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P172 Early clinical experience of a large hospital trust virtual Covid-19 follow up clinic
  1. RR Taylor,
  2. R Singh,
  3. S Quantrill,
  4. A Beverly,
  5. H Shaw,
  6. H Hylton,
  7. C Francis,
  8. R McGuckin,
  9. B Trivedi,
  10. PE Pfeffer
  1. Barts Health Trust, London, UK

Abstract

Introduction A Virtual Covid-19 Follow-up Clinic was designed in response to the need to review a large number of in-patients, at a large hospital trust, recovering from Covid-19 but without any significant increase in resources.

Methods Patients complete a structured online/telephone symptom and psychological health questionnaire and have a chest x-ray 12 weeks after their illness. These results, and their medical records, are reviewed asynchronously by the medical team in a virtual clinic. Patients are then triaged to further virtual review, telephone review, face to face review, or are discharged. All patients receive comprehensive written information to aid their recovery.

Results During the first 8 weeks of the service, 388 patients have completed the questionnaire (63% online) and been reviewed. Current symptoms are shown in figure 1. The questionnaire has identified the holistic needs of patients and allowed triaged follow-up with 122 discharged and 53 urgent face-to-face review appointments completed. 25 CT pulmonary angiogram scans were arranged for patients with typical symptoms of pulmonary emboli; no thromboembolic disease was identified.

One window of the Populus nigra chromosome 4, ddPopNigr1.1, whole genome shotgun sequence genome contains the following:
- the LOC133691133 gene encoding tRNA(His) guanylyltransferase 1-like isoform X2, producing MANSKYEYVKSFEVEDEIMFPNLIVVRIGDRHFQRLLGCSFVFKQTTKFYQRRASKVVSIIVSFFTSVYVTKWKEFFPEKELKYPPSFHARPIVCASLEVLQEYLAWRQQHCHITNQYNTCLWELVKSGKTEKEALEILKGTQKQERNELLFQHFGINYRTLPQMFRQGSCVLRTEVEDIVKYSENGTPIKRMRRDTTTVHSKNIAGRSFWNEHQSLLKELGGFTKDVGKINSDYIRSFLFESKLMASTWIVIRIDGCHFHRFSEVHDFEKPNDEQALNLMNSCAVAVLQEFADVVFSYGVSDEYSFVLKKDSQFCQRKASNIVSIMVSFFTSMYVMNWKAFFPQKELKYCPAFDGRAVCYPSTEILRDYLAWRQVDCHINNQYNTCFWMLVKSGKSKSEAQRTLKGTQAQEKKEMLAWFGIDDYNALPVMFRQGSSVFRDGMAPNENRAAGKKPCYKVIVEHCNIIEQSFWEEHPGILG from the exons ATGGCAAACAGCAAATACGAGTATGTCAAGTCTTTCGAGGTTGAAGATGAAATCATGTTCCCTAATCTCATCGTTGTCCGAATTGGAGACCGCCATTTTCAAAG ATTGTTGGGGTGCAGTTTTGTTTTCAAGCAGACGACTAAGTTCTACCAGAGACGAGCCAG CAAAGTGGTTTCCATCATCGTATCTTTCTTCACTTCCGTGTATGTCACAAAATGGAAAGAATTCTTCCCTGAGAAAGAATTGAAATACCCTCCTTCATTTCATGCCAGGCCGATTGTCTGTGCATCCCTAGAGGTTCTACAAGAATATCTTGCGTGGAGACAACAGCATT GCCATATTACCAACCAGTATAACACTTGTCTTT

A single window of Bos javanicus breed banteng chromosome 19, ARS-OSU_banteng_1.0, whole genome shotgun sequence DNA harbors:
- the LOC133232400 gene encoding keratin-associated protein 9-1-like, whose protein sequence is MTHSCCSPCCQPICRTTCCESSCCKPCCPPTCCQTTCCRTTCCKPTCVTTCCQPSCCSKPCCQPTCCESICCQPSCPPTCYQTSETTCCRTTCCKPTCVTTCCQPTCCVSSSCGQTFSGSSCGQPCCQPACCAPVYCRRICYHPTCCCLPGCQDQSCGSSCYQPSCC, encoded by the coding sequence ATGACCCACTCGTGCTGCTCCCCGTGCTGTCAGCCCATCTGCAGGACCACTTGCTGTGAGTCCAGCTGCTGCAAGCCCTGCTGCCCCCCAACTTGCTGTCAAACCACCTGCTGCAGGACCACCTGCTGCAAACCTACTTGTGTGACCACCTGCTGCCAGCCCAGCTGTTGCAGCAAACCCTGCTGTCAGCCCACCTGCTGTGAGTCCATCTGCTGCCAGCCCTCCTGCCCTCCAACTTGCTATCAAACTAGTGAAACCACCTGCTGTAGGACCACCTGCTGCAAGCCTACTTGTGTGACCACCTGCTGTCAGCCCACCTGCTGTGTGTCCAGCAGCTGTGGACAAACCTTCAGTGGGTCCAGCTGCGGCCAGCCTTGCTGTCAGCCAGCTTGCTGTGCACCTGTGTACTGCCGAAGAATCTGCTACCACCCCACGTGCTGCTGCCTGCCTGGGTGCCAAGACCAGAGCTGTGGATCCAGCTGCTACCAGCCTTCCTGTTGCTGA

Conclusion This early experience of a new service has highlighted 5 learning points:

  1. Virtual review is not necessarily quicker than clinic review in person, with holistic review taking 15 minutes per patient (excluding phone calls).

  2. Patients appreciate clinical contact and this is particularly relevant in the post-Covid era of restricted healthcare attendance. All patients who attend for face to face review are extremely grateful.

  3. A multidisciplinary team is necessary bringing together respiratory, cardiology, rheumatology, radiology, psychology and immunology in one holistic review. Patients benefit from therapy input, with 13 of 49 patients assessed by the physiotherapist in clinic diagnosed with breathing pattern disorders.

  4. Medical staff redeployment during the pandemic, and the extreme pressures at that time, meant aspects of planned care were not arranged at discharge. Virtual review of medical records has addressed this, for example, re-arranging a referral for a pacemaker and arranging haematological review of a patient newly diagnosed with chronic lymphocytic leukaemia.

  5. Regular multi-disciplinary strategy meetings have allowed guidelines to be revised weekly, based on increasing evidence, and experience disseminated.

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